A B C D E F G H I J K L M N O P Q R S T U V W X Y Z

Internet - Blogs

As you well appreciate, the extent to which such technology advances the work of the Faith depends, of course, on the manner in which it is used. As a medium for Bahá’ís to exchange views, it imposes on participants the same requirements of moderation, candour, and courtesy as would be the case in any other discussion. Likewise, those involved should avoid belittling the views of one another.
(The Universal House of Justice, 1997 Aug 13, Science and Religion, p. 6)



Because the Revelation of Bahá’u’lláh provides insight into all areas of human life, the
range of possible blog themes is vast—for example, sharing stories and experiences that
have spiritual significance; correlation of the Bahá’í teachings with contemporary social
challenges; presentation and exploration of the Creative Word; our spiritual purpose and
how one’s relationship with Bahá’u’lláh allows one to navigate the challenges of life;
basic beliefs of the Faith; community and family life; artistic expression and Bahá’í
identity; the pursuit of moral excellence; the relationship of the Faith with other religions;
the Bahá’í vision of the future; the model of the Bahá’í administrative order; defense of
the Faith; social action; experiences with core activities, youth year of service, or
pioneering, etc.
(Bahá’í Internet Agency, Blogging and the Bahá’í Faith: Suggestions and Possible Approaches, 2006)


Essentially, the position of the House of Justice is that the Internet offers Bahá’ís a very valuable communication tool. As with all other forms of consultation; however, such exchanges are spiritually and intellectually helpful to a believer to the extent that they take place within the context of Bahá’í principle.
(The Universal House of Justice, 1999 Nov 22, Attacks on the Faith in Internet Discussions)


In general, at this stage in the development of the World Wide Web, the House of Justice feels that those friends desiring to establish personal homepages on the Internet as a means of promoting the Faith should not be discouraged from doing so. It is hoped that the friends will adopt etiquettes consistent with the principles of the Faith, including clearly indicating what materials constitute their own interpretations. While it is inevitable that some attempts will be found wanting, the House of Justice has not formulated guidelines or policies specifically addressed to Internet sites.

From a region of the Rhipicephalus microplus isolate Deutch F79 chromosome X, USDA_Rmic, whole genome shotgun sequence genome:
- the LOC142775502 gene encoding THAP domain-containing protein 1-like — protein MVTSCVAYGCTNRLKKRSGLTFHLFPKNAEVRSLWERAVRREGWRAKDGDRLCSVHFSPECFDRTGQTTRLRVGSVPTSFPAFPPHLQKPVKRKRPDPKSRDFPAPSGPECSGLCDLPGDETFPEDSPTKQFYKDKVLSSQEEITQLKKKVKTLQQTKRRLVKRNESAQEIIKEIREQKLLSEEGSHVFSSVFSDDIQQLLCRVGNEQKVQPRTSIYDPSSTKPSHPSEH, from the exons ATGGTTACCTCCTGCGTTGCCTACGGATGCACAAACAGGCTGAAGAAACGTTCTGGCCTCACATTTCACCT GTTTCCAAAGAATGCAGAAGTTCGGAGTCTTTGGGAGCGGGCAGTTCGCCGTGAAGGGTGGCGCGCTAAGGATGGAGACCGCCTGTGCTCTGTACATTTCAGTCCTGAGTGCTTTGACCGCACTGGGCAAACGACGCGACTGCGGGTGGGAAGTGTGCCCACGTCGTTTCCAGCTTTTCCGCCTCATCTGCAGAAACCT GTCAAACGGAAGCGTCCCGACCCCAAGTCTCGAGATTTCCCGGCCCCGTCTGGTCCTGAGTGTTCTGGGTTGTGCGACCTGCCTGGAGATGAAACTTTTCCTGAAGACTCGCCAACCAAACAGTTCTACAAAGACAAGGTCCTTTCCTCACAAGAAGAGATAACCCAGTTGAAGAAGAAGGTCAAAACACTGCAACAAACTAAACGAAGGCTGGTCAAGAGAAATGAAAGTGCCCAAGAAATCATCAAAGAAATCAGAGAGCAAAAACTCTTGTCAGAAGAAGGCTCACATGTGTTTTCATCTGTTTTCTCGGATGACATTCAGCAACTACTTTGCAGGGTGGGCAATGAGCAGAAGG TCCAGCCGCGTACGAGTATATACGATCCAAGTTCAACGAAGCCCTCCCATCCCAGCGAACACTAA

(The Universal House of Justice, 1997 Apr 24, Personal Web Pages Promoting the Faith Approved)


In some respects, individual blogging mirrors in the Internet space the “friends, family,
neighbors and co-workers” approach of the core activities now at the heart of Bahá’í
community expansion and development. It is a grassroots participatory undertaking.
Even if only a handful of friends and acquaintances read one’s blog, that blog can serve as
an instrument to draw that particular “community of interest” to the Revelation and to
Bahá’í community activity. Thus, a thousand such small blogs might be just as effective
as a few highly visible blogs.
(Bahá’í Internet Agency, Blogging and the Bahá’í Faith: Suggestions and Possible Approaches, 2006)


It is important to recognize the potential synergies between institutional sources of
information and the activities of individual bloggers. With a wide and active Bahá’í presence in the blogosphere, a larger universe of inquirers and seekers can be brought to